Read #3 Mirrored Online

Authors: Annie Graves

#3 Mirrored

BOOK: #3 Mirrored

First published in Dublin, Ireland by Little Island
Original edition © Little Island 2011

American edition © 2015 Darby Creek,
a division of Lerner Publishing Group, Inc.

All US rights reserved. No part of this book may be reproduced, stored in a retrieval system, or transmitted in any form or by any means—electronic, mechanical, photocopying, recording, or otherwise—without the prior written permission of Lerner Publishing Group, Inc., except for the inclusion of brief quotations in an acknowledged review.

Darby Creek
A division of Lerner Publishing Group, Inc.
241 First Avenue North
Minneapolis, MN 55401 USA

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Main body text set in ITC Stone Serif Std. 11.5/15.
Typeface provided by Adobe Systems.

Library of Congress Cataloging-in-Publication Data

Graves, Annie.

Mirrored / by Annie Graves ; illustrated by Glenn McElhinney.

pages cm. — (The Nightmare Club)

Originally published: Dublin, Ireland : Little Island, 2011.

ISBN: 978–1–4677–4349–5 (lib. bdg : alk. paper)

ISBN: 978–1–4677–7636–3 (eBook)

[1. Mirrors—Fiction. 2. Horror stories.] I. McElhinney, Glenn, illustrator. II. Title.
PZ7.G77512Mi 2015


Manufactured in the United States of America
1 – SB – 12/31/14
eISBN: 978-1-4677-7636-3 (pdf)
eISBN: 978-1-4677-7872-5 (ePub)
eISBN: 978-1-4677-7873-2 (mobi)

For Mum and Dad ... wherever you are!

nnie Graves is twelve years old, and she has no intention of ever growing up. She is, conveniently, an orphan, and lives at an undisclosed address in the Glasnevin area of Dublin, Ireland, with her pet toad, Much Misunderstood, and a small black kitten, Hugh Shalby Nameless. You needn't think she goes to school—pah!—or has anything as dull as brothers and sisters or hobbies, but let's just say she keeps a large cauldron on the stove.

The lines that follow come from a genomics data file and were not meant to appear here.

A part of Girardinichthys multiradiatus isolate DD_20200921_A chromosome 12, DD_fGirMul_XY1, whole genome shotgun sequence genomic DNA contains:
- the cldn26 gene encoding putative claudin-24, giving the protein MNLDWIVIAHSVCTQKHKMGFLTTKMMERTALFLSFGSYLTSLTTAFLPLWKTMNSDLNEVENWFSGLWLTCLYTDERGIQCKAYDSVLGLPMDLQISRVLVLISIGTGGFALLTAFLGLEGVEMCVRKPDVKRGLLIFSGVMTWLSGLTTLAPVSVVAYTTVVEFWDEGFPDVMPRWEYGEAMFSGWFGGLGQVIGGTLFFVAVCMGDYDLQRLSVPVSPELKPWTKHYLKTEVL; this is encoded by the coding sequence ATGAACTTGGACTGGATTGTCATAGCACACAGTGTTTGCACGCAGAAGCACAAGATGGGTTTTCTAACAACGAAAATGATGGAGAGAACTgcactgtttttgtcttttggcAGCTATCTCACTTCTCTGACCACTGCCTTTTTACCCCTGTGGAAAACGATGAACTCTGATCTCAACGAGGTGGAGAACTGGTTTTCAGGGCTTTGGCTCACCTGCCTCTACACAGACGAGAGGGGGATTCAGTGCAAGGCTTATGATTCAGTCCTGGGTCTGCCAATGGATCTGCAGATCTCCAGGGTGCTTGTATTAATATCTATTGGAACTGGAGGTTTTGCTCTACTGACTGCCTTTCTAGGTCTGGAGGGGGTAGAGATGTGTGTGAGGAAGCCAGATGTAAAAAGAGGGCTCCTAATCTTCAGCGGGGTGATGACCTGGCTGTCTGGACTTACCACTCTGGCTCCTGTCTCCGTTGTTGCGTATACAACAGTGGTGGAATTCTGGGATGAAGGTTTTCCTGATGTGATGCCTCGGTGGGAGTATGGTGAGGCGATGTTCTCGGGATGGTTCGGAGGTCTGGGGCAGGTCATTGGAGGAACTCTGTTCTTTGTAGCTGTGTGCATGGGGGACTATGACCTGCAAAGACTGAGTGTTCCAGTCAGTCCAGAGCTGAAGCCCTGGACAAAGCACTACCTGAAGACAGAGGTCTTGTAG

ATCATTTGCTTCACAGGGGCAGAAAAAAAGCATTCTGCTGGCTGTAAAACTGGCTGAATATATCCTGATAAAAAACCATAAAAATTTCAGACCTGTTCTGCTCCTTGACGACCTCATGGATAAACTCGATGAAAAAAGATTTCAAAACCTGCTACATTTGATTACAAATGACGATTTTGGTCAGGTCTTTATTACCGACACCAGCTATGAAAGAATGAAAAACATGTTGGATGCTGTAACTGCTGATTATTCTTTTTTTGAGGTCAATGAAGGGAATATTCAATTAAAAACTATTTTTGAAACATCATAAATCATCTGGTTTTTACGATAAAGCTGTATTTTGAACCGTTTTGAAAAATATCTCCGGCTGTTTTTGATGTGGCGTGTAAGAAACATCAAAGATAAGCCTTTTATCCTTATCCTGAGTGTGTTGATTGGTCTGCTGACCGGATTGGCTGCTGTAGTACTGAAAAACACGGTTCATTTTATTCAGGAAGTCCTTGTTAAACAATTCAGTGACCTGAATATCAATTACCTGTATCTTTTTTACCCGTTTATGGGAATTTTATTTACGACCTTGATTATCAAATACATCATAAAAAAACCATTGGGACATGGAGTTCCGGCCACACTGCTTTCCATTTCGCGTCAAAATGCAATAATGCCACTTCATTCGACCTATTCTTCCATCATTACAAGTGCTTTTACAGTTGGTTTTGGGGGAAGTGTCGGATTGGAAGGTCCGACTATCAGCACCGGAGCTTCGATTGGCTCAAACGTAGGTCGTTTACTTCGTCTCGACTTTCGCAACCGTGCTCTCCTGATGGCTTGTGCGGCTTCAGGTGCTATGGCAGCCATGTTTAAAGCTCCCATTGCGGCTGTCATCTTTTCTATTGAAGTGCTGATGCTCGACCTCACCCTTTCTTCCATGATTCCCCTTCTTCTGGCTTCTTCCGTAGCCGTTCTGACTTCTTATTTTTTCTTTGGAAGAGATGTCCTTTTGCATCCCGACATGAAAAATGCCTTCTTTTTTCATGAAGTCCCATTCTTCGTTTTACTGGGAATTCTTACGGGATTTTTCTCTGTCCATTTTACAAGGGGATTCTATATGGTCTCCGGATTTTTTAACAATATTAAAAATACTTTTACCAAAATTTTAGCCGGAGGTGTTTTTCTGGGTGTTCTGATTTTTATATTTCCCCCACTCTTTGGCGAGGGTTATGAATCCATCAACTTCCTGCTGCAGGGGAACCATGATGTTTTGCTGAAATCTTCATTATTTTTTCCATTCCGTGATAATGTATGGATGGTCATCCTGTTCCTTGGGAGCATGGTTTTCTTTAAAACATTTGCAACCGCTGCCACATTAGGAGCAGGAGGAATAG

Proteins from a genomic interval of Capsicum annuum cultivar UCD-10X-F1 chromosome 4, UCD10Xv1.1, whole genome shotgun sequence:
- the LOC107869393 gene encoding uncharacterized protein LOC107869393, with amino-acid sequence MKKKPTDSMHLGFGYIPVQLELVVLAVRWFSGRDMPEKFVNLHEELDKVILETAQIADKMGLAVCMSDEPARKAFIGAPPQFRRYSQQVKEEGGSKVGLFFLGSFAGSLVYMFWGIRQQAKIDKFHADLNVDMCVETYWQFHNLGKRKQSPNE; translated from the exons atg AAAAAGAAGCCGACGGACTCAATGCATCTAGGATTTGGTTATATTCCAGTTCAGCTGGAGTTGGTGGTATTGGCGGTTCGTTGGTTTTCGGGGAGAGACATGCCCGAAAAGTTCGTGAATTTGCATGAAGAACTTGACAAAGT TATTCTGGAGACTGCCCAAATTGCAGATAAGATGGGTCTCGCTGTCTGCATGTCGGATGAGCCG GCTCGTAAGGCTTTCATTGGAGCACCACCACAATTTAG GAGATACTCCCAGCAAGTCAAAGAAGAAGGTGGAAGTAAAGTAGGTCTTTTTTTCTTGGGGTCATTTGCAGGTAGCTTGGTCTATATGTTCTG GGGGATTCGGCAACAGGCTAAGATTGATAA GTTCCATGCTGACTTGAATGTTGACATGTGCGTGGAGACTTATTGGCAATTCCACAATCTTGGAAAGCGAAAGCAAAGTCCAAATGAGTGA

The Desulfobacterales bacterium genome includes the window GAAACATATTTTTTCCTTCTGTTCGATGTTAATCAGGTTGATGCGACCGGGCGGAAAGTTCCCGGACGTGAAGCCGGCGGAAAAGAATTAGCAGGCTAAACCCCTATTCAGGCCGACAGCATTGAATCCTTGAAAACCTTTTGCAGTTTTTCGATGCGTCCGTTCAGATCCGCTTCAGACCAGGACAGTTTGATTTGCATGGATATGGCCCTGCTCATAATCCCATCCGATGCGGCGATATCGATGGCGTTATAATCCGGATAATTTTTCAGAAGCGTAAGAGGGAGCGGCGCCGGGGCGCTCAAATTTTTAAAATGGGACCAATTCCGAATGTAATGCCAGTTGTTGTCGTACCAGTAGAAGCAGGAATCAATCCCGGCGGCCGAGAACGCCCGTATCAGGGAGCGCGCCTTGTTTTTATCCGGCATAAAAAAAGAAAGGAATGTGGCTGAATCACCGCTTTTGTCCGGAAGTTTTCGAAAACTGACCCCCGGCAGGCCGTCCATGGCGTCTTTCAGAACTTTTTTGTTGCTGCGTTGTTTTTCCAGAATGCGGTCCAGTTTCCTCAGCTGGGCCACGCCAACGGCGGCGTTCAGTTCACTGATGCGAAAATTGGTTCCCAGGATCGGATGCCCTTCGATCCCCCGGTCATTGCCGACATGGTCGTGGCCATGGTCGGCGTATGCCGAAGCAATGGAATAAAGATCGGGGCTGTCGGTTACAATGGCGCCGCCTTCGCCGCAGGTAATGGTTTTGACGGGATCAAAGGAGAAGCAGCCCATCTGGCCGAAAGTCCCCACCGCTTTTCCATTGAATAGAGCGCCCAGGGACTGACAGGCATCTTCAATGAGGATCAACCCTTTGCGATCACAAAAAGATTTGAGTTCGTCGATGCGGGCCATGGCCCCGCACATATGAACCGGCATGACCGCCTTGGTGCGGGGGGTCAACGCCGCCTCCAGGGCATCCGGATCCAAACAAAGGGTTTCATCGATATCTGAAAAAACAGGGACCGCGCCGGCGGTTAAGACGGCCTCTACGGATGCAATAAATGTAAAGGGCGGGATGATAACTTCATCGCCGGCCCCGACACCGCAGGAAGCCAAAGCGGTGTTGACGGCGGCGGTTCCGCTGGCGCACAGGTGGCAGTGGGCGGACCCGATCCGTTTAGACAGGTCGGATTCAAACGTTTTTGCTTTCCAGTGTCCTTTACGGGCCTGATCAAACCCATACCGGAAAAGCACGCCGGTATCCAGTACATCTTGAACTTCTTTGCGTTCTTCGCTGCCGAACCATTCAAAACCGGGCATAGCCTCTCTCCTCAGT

This is not her first book. She has written eight so far, none of which is her first.

Publisher's note: We did try to take a picture of Annie, but her face just kept fading away. We have sent our camera for investigation but suspect the worst.

Let's face it, this is
book and
wrote it and I couldn't have done it without myself. But I suppose I'd better thank Alice Stevens, who helped a teeny bit and seems to frighten people without trying that hard.

Thanks to Kevin Stevens, too, for dropping Alice off at the Nightmare Club. Who said parents are good for nothing? (Oh, yeah, that was me—hah!)

t's me, Annie. Hey! I'm the nice one. The rest of them are all right, I suppose, but I'm the one people

Some say it's my great big witchy house they like. Some say it's my deep, dark, spidery basement with the window that keeps opening and closing no matter how tightly I latch it.

Others say it's really Hugh Shalby Nameless, my very own black kitten, that people like.

I know it can't be Much Misunderstood, my pet toad, because everyone hates him, except me.

Anyway, whatever the reason, they all come here every year, every Halloween, for a sleepover, and we have the Nightmare Club.

We all huddle in our sleeping bags (some of them bring their
but I pretend not to notice), and we tell each other ghosty stories deep into the night and we scare each other half to DEATH!

The Nightmare Club is all about having nightmares and telling about your nightmares and giving everyone else nightmares.

I maybe forgot to mention the “true rule.” The stories are supposed to be true. Because that's much scarier than fake stuff. That's why stories about witches and ghosts aren't really allowed.

I made a new rule this year. We all have to whisper. I tell them it's so my mum and dad can't hear us. But you know that's not true because I ... sort of ...
my mum and dad ...

But, the thing is, stories are scarier when they are told in whispers, aren't they?
I don't know why that is ...

So you have to imagine this story being told in a whisper.

And Karen's got
a creepy whisper.

here was this girl in my class called Abbey. We used to be friends.

I liked her 'cause she invented the best games. My favorite was when we made potions and cast spells on the boys in our class. I was just pretending, but Abbey would get really into it, like it was real.

The other kids in our class thought she was weird and didn't really talk to her. But I thought she was more fun than anyone else in school.

But after last summer, Abbey was different. She never played games anymore. When I asked her if she wanted to play virtual rollercoaster, she looked at me like she had a bad taste in her mouth.


Suddenly, Abbey was popular. All the kids wanted to be her friend. But I didn't. I thought she was boring now. And she was kind of mean. She was the one who made fun of the “weird” kids now.

Then a rumor started going around school about why Abbey changed. I don't know if it's true, but I have to tell somebody ...

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